# Recursion cheatsheet for coding interviews

## Introduction

Recursion is a method of solving a computational problem where the solution depends on solutions to smaller instances of the same problem.

All recursive functions contains two parts:

- A base case (or cases) defined, which defines when the recursion is stopped - otherwise it will go on forever!
- Breaking down the problem into smaller subproblems and invoking the recursive call

One of the most common example of recursion is the Fibonacci sequence.

- Base cases:
`fib(0) = 0`

and`fib(1) = 1`

- Recurrence relation:
`fib(i) = fib(i-1) + fib(i-2)`

`def fib(n):`

if n <= 1:

return n

return fib(n - 1) + fib(n - 2)

Many algorithms relevant in coding interviews make heavy use of recursion - binary search, merge sort, tree traversal, depth-first search, etc. In this article, we focus on questions which use recursion but aren't part of other well known algorithms.

## Learning resources

- Readings
- Recursion, University of Utah

- Videos
- Tail Recursion, University of Washington

## Things to look out for during interviews

- Always remember to always define a base case so that your recursion will end.
- Recursion is useful for permutation, because it generates all combinations and tree-based questions. You should know how to generate all permutations of a sequence as well as how to handle duplicates.
- Recursion implicitly uses a stack. Hence all recursive approaches can be rewritten iteratively using a stack. Beware of cases where the recursion level goes too deep and causes a stack overflow (the default limit in Python is 1000). You may get bonus points for pointing this out to the interviewer. Recursion will never be O(1) space complexity because a stack is involved, unless there is tail-call optimization (TCO). Find out if your chosen language supports TCO.
- Number of base cases - In the fibonacci example above, note that one of our recursive calls invoke
`fib(n - 2)`

. This indicates that you should have 2 base cases defined so that your code covers all possible invocations of the function within the input range. If your recursive function only invokes`fn(n - 1)`

, then only one base case is needed

## Corner cases

`n = 0`

`n = 1`

- Make sure you have enough base cases to cover all possible invocations of the recursive function

## Techniques

### Memoization

In some cases, you may be computing the result for previously computed inputs. Let's look at the Fibonacci example again. `fib(5)`

calls `fib(4)`

and `fib(3)`

, and `fib(4)`

calls `fib(3)`

and `fib(2)`

. `fib(3)`

is being called twice! If the value for `fib(3)`

is memoized and used again, that greatly improves the efficiency of the algorithm and the time complexity becomes O(n).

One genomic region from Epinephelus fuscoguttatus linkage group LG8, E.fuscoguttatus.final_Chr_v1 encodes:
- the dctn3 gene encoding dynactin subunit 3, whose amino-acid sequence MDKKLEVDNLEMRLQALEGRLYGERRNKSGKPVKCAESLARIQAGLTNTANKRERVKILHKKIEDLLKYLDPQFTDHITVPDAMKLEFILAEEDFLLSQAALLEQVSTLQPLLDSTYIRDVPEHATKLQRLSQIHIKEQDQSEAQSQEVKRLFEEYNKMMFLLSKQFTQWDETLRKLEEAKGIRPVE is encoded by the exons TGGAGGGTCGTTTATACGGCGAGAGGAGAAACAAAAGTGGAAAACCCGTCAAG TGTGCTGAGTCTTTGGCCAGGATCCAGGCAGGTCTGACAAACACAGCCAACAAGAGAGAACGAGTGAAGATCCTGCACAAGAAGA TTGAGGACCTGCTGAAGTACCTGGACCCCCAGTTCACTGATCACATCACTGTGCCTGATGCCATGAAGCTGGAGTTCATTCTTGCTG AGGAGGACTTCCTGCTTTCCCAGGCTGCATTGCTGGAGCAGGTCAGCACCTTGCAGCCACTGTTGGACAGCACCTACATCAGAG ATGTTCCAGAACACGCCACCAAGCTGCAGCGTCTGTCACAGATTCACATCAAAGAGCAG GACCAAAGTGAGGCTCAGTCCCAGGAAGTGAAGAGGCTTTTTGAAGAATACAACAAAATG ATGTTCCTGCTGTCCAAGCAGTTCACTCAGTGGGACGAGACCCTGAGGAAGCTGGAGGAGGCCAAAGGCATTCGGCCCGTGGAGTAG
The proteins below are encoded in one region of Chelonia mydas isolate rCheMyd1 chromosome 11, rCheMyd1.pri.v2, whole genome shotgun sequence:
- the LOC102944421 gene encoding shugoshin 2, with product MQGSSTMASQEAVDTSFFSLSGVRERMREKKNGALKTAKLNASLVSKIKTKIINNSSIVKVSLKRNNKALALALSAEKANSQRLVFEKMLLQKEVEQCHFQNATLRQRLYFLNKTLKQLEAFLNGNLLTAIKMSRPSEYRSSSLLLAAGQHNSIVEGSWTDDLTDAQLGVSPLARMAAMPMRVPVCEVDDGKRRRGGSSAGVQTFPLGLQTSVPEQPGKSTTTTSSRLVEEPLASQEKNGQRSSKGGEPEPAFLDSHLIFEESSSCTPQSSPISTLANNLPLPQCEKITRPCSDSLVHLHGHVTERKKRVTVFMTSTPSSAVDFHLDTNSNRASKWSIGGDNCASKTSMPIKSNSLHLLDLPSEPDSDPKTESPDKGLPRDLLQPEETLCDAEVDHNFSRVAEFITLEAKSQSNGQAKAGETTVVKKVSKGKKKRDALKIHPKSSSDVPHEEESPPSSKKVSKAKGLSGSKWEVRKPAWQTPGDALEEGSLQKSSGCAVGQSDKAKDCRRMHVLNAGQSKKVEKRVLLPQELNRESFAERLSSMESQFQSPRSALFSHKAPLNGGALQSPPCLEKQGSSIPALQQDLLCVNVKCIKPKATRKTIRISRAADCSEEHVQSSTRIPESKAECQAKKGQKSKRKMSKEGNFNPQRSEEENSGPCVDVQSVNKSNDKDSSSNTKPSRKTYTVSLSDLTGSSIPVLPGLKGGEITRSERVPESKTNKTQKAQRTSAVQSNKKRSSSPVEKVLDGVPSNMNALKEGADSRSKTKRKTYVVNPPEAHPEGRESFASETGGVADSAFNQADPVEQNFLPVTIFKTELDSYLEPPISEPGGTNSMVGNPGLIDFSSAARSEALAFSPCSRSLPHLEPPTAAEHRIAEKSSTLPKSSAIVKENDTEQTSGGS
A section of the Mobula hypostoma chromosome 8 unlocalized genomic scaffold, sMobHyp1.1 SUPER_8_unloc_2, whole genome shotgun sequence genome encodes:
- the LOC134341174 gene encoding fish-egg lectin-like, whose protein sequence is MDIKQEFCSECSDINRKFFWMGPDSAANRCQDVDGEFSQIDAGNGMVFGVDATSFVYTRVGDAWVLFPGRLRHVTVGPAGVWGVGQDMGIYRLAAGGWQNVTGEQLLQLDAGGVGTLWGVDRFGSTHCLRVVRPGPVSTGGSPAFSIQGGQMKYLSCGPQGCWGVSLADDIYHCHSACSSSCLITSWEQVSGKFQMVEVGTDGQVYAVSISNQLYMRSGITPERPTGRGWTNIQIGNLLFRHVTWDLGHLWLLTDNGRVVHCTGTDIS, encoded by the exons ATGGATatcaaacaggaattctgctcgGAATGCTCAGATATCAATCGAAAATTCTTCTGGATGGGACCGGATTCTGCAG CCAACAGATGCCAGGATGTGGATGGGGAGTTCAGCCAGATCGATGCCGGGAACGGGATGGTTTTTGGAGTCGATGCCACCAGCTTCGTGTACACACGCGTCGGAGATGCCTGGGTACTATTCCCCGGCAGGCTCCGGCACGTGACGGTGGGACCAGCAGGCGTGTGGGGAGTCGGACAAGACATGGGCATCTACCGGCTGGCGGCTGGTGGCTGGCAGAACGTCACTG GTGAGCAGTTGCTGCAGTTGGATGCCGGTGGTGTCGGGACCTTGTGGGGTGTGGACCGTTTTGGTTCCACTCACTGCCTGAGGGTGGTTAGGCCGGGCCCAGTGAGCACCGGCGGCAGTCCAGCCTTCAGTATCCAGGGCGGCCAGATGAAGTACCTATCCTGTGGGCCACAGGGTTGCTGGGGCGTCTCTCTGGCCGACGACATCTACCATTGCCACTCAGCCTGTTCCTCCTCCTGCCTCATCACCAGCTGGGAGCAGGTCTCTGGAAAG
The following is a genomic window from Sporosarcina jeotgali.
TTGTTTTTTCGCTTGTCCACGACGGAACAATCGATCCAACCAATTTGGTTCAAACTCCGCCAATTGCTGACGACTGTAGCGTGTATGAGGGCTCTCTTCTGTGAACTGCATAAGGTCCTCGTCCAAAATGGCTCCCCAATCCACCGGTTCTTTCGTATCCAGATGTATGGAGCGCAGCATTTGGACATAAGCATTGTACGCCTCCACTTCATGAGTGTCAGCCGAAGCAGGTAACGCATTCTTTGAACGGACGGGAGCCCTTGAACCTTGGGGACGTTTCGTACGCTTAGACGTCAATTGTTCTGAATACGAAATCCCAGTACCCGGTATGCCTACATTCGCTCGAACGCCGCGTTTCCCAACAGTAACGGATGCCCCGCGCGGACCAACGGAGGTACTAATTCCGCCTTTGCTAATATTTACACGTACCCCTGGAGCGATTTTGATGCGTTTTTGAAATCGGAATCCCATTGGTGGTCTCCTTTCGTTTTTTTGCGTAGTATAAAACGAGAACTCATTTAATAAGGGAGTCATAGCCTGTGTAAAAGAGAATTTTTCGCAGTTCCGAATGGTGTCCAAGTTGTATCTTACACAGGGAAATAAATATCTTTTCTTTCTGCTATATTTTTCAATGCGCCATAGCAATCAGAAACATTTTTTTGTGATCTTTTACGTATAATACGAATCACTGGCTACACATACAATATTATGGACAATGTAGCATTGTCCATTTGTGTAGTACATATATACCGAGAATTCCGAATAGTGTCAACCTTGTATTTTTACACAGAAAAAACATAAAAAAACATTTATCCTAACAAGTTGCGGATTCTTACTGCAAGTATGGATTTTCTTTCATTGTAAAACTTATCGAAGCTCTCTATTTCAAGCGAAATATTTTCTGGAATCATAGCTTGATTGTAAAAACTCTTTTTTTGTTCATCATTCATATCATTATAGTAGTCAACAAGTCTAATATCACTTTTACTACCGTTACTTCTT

## Essential questions

*These are essential questions to practice if you're studying for this topic.*

## Recommended practice questions

*These are recommended questions to practice after you have studied for the topic and have practiced the essential questions.*

- Letter Combinations of a Phone Number
- Subsets II
- Permutations
- Sudoku Solver
- Strobogrammatic Number II (LeetCode Premium)

## Recommended courses

### AlgoMonster

AlgoMonster aims to help you ace the technical interview **in the shortest time possible**. By Google engineers, AlgoMonster uses a data-driven approach to teach you the most useful key question patterns and has contents to help you quickly revise basic data structures and algorithms. Best of all, AlgoMonster is not subscription-based - pay a one-time fee and get **lifetime access**. **Join today for a 70% discount →**

### Grokking the Coding Interview: Patterns for Coding Questions

This course on by Design Gurus expands upon the questions on the recommended practice questions but approaches the practicing from a questions pattern perspective, which is an approach I also agree with for learning and have personally used to get better at coding interviews. The course allows you to practice selected questions in Java, Python, C++, JavaScript and also provides sample solutions in those languages along with step-by-step visualizations. **Learn and understand patterns, not memorize answers!** **Get lifetime access now →**

### Master the Coding Interview: Data Structures + Algorithms

This Udemy bestseller is one of the highest-rated interview preparation course (4.6 stars, 21.5k ratings, 135k students) and packs **19 hours** worth of contents into it. Like Tech Interview Handbook, it goes beyond coding interviews and covers resume, non-technical interviews, negotiations. It's an all-in-one package! Note that JavaScript is being used for the coding demos. **Check it out →**